by Paul Ratner
Priests attend a special mass
Pope John Paul II in St Peter's Square
April 3, 2005, in Vatican City.
by Peter Macdiarmid/Getty Images)
People who believe in God or the supernatural don't quite
understand the physical world, claims a new study from researchers
at the University of Helsinki.
The Finnish scientists also concluded that not only did they not
understand nature and the biological world clearly, religious people
tended to anthropomorphize, ascribing human qualities like feelings
to inanimate objects such as rocks, wind and the like.
They would agree with
statements like "stones sense the cold".
"The more the
participants believed in religious or other paranormal
phenomena, the lower their intuitive physics skills, mechanical
and mental rotation abilities, school grades in mathematics and
physics, and knowledge about physical and biological phenomena
were… and the more they regarded inanimate targets as mental
phenomena," wrote the study's co-authors Marjaana Lindeman and
By "mental", they meant
having human-like thoughts and spirit.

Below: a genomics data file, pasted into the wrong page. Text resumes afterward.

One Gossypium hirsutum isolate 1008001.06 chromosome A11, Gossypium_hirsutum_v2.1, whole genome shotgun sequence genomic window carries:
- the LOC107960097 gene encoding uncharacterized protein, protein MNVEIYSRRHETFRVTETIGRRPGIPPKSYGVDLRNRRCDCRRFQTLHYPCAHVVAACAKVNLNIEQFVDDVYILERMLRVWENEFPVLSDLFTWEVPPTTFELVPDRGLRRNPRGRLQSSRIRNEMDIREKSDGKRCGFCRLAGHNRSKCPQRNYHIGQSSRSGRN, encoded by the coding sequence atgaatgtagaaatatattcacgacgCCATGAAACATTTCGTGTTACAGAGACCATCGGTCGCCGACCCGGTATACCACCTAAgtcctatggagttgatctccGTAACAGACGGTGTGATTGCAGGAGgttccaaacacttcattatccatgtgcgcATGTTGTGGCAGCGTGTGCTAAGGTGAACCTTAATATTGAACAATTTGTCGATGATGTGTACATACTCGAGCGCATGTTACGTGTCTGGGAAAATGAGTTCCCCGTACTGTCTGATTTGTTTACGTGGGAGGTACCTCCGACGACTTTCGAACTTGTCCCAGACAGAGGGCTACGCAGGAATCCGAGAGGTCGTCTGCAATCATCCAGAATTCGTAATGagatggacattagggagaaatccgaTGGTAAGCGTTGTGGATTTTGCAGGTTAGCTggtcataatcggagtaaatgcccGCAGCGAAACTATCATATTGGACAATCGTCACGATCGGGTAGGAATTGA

Not having a solid understanding of the world around them resulted
in the people believing in demons and the supernatural, in a kind of
confusion seen in "ancient people and small children".
The scientists also compared traits of religious belief with traits
of autism, as both have difficulties differentiating between the
mental and the physical.
The study (Does
Poor Understanding of Physical World Predict Religious and
published in Applied Cognitive Psychology, involved 258
Finnish people, who completed a series of questionnaires and online
tests, answering whether they agreed with such statements as,
an all-powerful, all-knowing, loving God,"
if they believed in such things as telepathy or being able to
predict the future.
researchers found that women were more likely to believe in God
and the paranormal. They also based their actions more on instinct
than analytical thinking.
scientists see the significance of their work in pointing out that:
"Intuition-based, unfounded theories in astronomy, evolution,
matter, mechanics, and other domains persist several decades
beyond the acquisition of a mutually exclusive scientific
theory, and they affect individuals' ability to act as informed
citizens to make reasoned judgments in a world that is
increasingly governed by technology and scientific knowledge."
also concluded that religious people were, in general, less
analytical and might have lower IQs, but also tended to be happier
and more generous than non-believers.
Atheists, for their
were compared to psychopaths in a
undoubtedly religious people's worst and most vocal critics, but for
a fresh take, Rob Bell argues that believers shouldn't be too
riled up, but rather appreciative - because atheism actually